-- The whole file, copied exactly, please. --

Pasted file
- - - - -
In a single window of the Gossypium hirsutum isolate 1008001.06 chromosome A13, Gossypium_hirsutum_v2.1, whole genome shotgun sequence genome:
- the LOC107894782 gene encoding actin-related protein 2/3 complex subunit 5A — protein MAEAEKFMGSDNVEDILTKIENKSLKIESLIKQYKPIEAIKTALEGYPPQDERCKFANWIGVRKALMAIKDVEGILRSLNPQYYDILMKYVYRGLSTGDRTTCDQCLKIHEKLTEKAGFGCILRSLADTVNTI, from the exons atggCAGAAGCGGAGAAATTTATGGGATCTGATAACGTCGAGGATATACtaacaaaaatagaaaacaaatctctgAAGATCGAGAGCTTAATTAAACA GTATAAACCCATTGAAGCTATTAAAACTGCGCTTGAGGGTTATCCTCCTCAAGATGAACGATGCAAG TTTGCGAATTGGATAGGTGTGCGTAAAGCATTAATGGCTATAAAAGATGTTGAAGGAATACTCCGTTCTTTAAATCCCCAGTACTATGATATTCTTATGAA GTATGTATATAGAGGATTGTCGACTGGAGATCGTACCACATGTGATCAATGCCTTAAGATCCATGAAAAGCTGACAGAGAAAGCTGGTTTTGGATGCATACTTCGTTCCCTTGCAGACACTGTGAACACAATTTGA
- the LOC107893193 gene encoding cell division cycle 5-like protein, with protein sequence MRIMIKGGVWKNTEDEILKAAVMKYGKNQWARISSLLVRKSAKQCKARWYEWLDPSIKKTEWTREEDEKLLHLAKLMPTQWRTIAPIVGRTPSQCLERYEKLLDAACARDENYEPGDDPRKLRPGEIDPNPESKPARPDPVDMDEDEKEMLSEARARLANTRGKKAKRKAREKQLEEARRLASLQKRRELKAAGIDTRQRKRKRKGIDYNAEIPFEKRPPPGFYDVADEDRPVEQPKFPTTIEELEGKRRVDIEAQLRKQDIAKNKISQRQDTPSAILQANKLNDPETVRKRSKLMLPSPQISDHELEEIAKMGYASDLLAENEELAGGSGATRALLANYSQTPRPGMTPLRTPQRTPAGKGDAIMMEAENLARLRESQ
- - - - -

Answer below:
In a single window of the Gossypium hirsutum isolate 1008001.06 chromosome A13, Gossypium_hirsutum_v2.1, whole genome shotgun sequence genome:
- the LOC107894782 gene encoding actin-related protein 2/3 complex subunit 5A — protein MAEAEKFMGSDNVEDILTKIENKSLKIESLIKQYKPIEAIKTALEGYPPQDERCKFANWIGVRKALMAIKDVEGILRSLNPQYYDILMKYVYRGLSTGDRTTCDQCLKIHEKLTEKAGFGCILRSLADTVNTI, from the exons atggCAGAAGCGGAGAAATTTATGGGATCTGATAACGTCGAGGATATACtaacaaaaatagaaaacaaatctctgAAGATCGAGAGCTTAATTAAACA GTATAAACCCATTGAAGCTATTAAAACTGCGCTTGAGGGTTATCCTCCTCAAGATGAACGATGCAAG TTTGCGAATTGGATAGGTGTGCGTAAAGCATTAATGGCTATAAAAGATGTTGAAGGAATACTCCGTTCTTTAAATCCCCAGTACTATGATATTCTTATGAA GTATGTATATAGAGGATTGTCGACTGGAGATCGTACCACATGTGATCAATGCCTTAAGATCCATGAAAAGCTGACAGAGAAAGCTGGTTTTGGATGCATACTTCGTTCCCTTGCAGACACTGTGAACACAATTTGA
- the LOC107893193 gene encoding cell division cycle 5-like protein, with protein sequence MRIMIKGGVWKNTEDEILKAAVMKYGKNQWARISSLLVRKSAKQCKARWYEWLDPSIKKTEWTREEDEKLLHLAKLMPTQWRTIAPIVGRTPSQCLERYEKLLDAACARDENYEPGDDPRKLRPGEIDPNPESKPARPDPVDMDEDEKEMLSEARARLANTRGKKAKRKAREKQLEEARRLASLQKRRELKAAGIDTRQRKRKRKGIDYNAEIPFEKRPPPGFYDVADEDRPVEQPKFPTTIEELEGKRRVDIEAQLRKQDIAKNKISQRQDTPSAILQANKLNDPETVRKRSKLMLPSPQISDHELEEIAKMGYASDLLAENEELAGGSGATRALLANYSQTPRPGMTPLRTPQRTPAGKGDAIMMEAENLARLRESQ